Globally, the supply chain finance (SCF) market is expanding and maturing. A new report from BCR Publishing, a news provider that specializes in the receivables finance industry, estimates a growth of 30 percent per year. BCR’s research shows the market could be worth €43 billion ($46.5 billion) in terms of the funds currently in use.
The experts interviewed for the “World Supply Chain Finance Report” reveal several trends expected to shape supply chain finance over the next 12 months. As SCF attempts to mature, deciding on a common definition is essential. Throughout the report, those interviewed point to the varying description of the practice. For some, supply chain finance has become synonymous with supplier finance. Others take a more holistic view, opening up the meaning to include reverse factoring, buyer-centric supply chain finance, approved payables finance and pre-shipment finance. The work toward common standards has begun. In 2014, six of the most influential bankers’ associations came together to form the Global SCF Forum. Part of the group’s mandate is developing globally accepted market terms to be used industry wide. The hope is a common knowledge base combined with standard definition make joint or multiple partner deals across national borders less trouble.
Supply chain finance, once the sole purview of highly specialized big banks, is seeing smaller, regional and domestic banks offer SCF services. Increased completion as more and more players entering the field, places downward pressure on prices. Anil Walia, the global head of supply chain finance at the Royal Bank of Scotland, told BCR researchers he expects the trend to continue as new entrants seek market share. “Whether they’re able to deliver at the level of more established banks is really going to be the test,” Walia adds. “If they’re unable to deliver, then there’s going to be shake up in two years.”
Technology is another major trend changing supply chain finance for banks and suppliers. Increasing adoption of both cloud and e-invoicing technologies gives lenders deeper visibility into potential. E-invoicing gives providers greater visibility into the purchase patterns and payables of businesses seeking finance. Add in the real-time capabilities of cloud-based systems and financers have immediate access to transactional data. Openness and transparency provides financers an actual risk profile and removes a lot of uncertainty from the supply chain financing process. Electronic tools also open new opportunities for lines of business, like pre-shipment financing. Growing integration of electronic tools across the supply chain, like purchase-to-pay systems, give banks a clear look into confirmed payables.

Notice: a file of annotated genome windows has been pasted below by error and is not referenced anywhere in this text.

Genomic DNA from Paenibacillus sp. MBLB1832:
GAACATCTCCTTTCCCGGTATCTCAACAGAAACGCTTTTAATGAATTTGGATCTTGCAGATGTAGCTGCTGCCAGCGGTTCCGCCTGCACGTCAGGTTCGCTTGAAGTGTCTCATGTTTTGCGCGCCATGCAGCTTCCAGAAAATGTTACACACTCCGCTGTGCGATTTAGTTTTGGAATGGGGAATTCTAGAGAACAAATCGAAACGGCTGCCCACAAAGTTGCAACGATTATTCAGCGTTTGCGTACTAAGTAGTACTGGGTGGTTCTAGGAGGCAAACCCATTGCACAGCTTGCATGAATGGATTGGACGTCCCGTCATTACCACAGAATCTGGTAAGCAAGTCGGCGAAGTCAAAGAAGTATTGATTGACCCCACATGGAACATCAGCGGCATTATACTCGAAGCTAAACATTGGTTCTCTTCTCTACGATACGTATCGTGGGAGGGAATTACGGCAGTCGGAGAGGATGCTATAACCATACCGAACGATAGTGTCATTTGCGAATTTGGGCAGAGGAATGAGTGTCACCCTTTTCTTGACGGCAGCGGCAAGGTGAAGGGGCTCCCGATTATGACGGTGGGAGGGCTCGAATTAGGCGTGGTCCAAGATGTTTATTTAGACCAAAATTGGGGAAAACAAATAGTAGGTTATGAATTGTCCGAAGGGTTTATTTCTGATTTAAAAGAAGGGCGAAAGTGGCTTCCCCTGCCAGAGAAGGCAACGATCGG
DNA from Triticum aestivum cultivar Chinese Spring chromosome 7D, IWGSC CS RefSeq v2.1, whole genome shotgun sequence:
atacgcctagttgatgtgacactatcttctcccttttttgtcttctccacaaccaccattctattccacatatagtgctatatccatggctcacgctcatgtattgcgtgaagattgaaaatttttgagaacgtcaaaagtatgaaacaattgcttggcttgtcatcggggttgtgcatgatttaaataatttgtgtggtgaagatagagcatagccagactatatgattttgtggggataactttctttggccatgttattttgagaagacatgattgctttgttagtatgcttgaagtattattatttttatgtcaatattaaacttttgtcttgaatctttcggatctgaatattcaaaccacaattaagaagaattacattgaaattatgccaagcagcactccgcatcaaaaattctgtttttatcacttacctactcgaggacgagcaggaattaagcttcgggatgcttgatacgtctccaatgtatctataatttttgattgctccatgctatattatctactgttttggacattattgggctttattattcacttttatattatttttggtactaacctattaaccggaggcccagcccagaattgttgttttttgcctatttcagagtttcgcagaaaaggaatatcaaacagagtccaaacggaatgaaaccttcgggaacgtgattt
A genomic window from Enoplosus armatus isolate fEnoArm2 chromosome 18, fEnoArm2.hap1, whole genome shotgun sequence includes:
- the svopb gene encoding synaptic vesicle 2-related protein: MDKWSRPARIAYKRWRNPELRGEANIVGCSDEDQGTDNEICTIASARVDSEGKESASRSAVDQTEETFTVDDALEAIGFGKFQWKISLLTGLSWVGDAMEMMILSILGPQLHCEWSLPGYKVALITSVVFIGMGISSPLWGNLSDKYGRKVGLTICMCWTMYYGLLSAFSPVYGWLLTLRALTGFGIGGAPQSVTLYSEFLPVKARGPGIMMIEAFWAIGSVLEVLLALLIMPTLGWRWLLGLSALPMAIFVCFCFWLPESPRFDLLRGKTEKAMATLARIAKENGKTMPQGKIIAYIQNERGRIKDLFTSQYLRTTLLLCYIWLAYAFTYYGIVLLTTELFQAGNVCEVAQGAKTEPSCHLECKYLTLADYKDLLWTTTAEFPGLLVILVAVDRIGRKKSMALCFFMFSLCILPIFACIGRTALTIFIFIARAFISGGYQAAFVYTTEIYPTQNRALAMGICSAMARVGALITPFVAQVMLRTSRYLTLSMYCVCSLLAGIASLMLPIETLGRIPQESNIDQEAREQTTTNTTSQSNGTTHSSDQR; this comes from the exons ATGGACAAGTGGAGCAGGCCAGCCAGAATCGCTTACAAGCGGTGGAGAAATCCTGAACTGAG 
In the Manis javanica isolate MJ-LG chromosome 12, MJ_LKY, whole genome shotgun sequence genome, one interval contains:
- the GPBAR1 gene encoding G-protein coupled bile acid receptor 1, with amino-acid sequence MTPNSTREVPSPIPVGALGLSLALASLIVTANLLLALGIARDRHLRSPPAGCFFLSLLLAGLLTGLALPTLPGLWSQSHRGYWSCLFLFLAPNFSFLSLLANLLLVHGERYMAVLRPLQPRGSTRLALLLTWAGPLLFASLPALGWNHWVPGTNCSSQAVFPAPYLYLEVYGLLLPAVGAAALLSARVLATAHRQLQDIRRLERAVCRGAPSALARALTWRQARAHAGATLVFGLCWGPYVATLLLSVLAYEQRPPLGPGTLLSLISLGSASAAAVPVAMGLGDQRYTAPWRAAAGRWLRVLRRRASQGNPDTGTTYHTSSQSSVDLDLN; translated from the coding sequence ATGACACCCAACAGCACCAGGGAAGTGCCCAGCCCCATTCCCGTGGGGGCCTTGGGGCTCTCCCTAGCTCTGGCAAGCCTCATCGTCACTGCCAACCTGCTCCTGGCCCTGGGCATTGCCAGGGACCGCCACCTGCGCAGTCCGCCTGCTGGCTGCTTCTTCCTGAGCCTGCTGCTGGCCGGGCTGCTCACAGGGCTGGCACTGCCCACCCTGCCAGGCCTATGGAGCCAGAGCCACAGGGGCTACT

Overall growth in supply chain finance is expected to be strong. Regionally, markets anticipate varying levels of growth and distinctive challenges.
Asia, the youngest SCF market, is expected to see the largest growth with some experts anticipating growth of up to 50 percent. Sectors leading growth include retail, electronics, textiles and consumer goods. Shivkumar Seerapu, Asia Pacific Trade Finance, Global Transaction Banking at Deutsche Bank, points to the interest of both the banking and corporate sectors in exploring supply chain finance. In particular, multinational corporations with factories in the region are driving demand.
Seerapu also focuses on the need for education. While large multinational corporations are aware of the uses of supply chain finance, there is lack of awareness of how the financing can help local businesses. In markets such as South Korea, China, Malaysia and Thailand, the concept is still relatively unknown. Though the Asia Pacific region will have the strongest growth rate, it is also the smallest market in terms of funds in use. The report estimates the size of the market falling between €6 to €10 billion ($6.5 to $11 billion) in 2015.
The region benefits from serving as the home of three very mature supply chain finance markets: the United States, Canada and Mexico. The Americas has the largest amount of supply chain funds in use as up to €22 billon ($24 billion). In terms of awareness, education and maturity, the region leads most. Due to its advanced market, the Americas will experience slower growth this year. BCR estimates 15 to 25 percent, the lowest of all regions surveyed.
Managing Editor of the 2015 report, Eugenio Cavenaghi, believes the next level of growth in the Americas will require banks in the supply chain finance space to work harder. Domestic markets in the region are among the most saturated. The biggest growth opportunities will be found internationally—outside of many providers’ comfort zones.
Europe, the Middle East and Africa
Encompassing the very mature markets of the United Kingdom and European Union and emerging African markets, this zone faces both advanced strategies and growing pains. The divide is seen in the differing approaches of the banks. Across Europe, banks have focused on the top end of the market, becoming increasingly selective in working with suppliers. In North Africa and the Middle East, banks are more interested in penetrating local SMEs. Overall the region will experience growth of 15 to 30 percent, with the potential to grow to a €17 billion ($18 billion) market.
Interest in and demand for supply chain financing is clearly growing. At the same time, there is still work to be done in terms of maximizing growth and market awareness. Businesses need working capital, especially in light of depressed lending, and receivables continue to be an underutilized asset.